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Phylogeny, Evolution, and Biogeography of the North American Trapdoor Spider family Euctenizidae (Araneae: Mygalomorphae) and the discovery of a new ‘Endangered Living Fossil’ along California’s Central Coast

Citation

Bond, Jason E. et al. (2021), Phylogeny, Evolution, and Biogeography of the North American Trapdoor Spider family Euctenizidae (Araneae: Mygalomorphae) and the discovery of a new ‘Endangered Living Fossil’ along California’s Central Coast, Dryad, Dataset, https://doi.org/10.25338/B82W5Z

Abstract

We report here the discovery of a remarkable new monotypic mygalomorph spider genus, known only from one geographical location along the central coast of California. The single relict species comprising Cryptocteniza kawtakn. gen. n. sp., is morphologically distinct and geographically isolated from other related genera, with its closest phylogenetic relatives found much further to the east in New Mexico and Arizona. Using a phylogenomic approach employing anchored hybrid enrichment, we reconstruct the evolutionary history of the family Euctenizidae Raven, 1985 to explore relationships among genera, affirmatively place previously undescribed taxa, explore rates of diversification, and reconstruct the group’s biogeography. A biogeographic analysis shows that extinction likely played a significant role in shaping the observed disjunct modern-day distribution of Cryptocteniza and its sister taxa. Our extinction hypothesis is further bolstered by a diversification rate analysis identifying considerably higher rates of speciation in other euctenizid lineages like AptostichusSimon, 1891. Consequently, changes in environmental conditions (or other related biotic and/or abiotic factors) may have spurred an adaptive radiation in related genera now widely distributed across the California Floristic Province biodiversity hotspot, with concomitant extinction in Cryptocteniza following the Miocene and establishment of a Mediterranean climate. Owing to its phylogenetic distinctiveness, incredibly narrow distribution and age, we show that Cryptocteniza meets all the criteria of an ‘Endangered Living Fossil’ and is consequently of grave conservation concern.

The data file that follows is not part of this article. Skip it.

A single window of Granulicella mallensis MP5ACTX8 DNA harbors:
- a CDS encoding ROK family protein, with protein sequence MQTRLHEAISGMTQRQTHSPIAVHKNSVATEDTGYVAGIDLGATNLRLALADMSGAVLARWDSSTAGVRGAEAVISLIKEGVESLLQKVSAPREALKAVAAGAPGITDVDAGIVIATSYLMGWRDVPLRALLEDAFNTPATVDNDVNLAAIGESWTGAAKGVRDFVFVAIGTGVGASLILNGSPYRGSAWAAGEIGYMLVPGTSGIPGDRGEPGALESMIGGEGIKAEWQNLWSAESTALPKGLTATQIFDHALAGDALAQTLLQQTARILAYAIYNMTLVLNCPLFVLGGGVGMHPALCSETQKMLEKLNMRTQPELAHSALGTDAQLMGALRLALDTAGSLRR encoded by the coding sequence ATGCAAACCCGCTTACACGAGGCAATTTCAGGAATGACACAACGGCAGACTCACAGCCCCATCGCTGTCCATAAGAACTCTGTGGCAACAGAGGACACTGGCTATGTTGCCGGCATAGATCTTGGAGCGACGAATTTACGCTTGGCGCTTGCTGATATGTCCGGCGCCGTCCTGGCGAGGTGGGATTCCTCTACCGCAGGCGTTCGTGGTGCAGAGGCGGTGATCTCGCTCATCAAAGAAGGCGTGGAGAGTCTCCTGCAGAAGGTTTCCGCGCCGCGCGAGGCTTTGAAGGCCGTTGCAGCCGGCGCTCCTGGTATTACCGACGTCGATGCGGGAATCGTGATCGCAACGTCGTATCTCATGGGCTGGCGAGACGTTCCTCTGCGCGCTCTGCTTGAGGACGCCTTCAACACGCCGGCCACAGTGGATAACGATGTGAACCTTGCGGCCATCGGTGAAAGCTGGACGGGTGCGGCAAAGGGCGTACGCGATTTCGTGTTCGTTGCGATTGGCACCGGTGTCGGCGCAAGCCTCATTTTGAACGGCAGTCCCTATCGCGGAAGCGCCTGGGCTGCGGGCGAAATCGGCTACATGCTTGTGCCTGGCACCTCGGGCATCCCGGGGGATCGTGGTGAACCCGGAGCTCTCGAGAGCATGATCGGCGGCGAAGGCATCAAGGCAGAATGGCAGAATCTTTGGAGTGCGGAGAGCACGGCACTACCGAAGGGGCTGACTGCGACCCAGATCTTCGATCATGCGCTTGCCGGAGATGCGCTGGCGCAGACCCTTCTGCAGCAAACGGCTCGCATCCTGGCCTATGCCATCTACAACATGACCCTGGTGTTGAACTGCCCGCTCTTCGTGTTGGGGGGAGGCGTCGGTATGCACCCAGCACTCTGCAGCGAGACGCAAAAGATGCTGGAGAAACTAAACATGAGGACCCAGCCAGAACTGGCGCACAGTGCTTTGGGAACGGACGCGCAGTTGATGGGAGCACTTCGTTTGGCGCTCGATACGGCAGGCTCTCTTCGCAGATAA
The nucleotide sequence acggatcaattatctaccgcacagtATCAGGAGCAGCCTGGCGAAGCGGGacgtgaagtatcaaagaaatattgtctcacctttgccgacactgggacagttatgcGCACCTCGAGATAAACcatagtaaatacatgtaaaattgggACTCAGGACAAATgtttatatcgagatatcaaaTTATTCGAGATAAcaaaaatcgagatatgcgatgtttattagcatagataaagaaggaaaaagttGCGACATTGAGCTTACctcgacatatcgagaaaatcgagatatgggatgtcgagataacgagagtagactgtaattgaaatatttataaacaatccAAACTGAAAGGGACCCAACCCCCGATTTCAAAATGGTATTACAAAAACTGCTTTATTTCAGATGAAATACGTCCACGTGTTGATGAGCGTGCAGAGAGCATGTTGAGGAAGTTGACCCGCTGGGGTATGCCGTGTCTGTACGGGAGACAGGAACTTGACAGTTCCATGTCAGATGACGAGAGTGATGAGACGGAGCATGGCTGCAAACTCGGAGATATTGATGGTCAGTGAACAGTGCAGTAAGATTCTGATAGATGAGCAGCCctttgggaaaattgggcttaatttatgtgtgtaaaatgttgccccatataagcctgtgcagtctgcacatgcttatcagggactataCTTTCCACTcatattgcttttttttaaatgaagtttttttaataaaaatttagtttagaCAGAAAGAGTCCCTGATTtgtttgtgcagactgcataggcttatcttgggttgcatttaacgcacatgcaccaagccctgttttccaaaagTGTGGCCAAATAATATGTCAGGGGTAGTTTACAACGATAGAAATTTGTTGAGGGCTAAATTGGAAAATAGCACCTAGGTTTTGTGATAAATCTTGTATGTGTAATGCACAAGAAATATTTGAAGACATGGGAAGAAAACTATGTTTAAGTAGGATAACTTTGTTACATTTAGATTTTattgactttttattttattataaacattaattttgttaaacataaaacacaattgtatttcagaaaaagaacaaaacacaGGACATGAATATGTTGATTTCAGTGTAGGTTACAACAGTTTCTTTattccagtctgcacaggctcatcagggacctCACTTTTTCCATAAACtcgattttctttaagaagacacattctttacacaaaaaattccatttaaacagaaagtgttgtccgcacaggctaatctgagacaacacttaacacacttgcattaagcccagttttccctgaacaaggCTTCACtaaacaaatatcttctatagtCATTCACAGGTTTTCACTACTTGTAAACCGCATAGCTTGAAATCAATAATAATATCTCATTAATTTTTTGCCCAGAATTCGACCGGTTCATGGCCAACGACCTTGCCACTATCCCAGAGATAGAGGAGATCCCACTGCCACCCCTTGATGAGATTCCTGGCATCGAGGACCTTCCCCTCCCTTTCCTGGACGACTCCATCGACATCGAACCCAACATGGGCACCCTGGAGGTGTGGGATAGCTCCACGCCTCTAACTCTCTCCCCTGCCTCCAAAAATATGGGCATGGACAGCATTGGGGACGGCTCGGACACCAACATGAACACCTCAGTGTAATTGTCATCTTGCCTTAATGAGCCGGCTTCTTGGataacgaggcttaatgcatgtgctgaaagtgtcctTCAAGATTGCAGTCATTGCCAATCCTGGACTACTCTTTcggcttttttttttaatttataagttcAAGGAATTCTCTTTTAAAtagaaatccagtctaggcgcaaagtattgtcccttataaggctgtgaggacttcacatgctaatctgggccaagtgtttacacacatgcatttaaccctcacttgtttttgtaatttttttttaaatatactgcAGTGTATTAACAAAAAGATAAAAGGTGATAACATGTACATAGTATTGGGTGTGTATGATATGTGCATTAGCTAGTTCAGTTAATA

Funding

National Science Foundation, Award: DEB 1937604

Evert and Marion Schlinger Foundation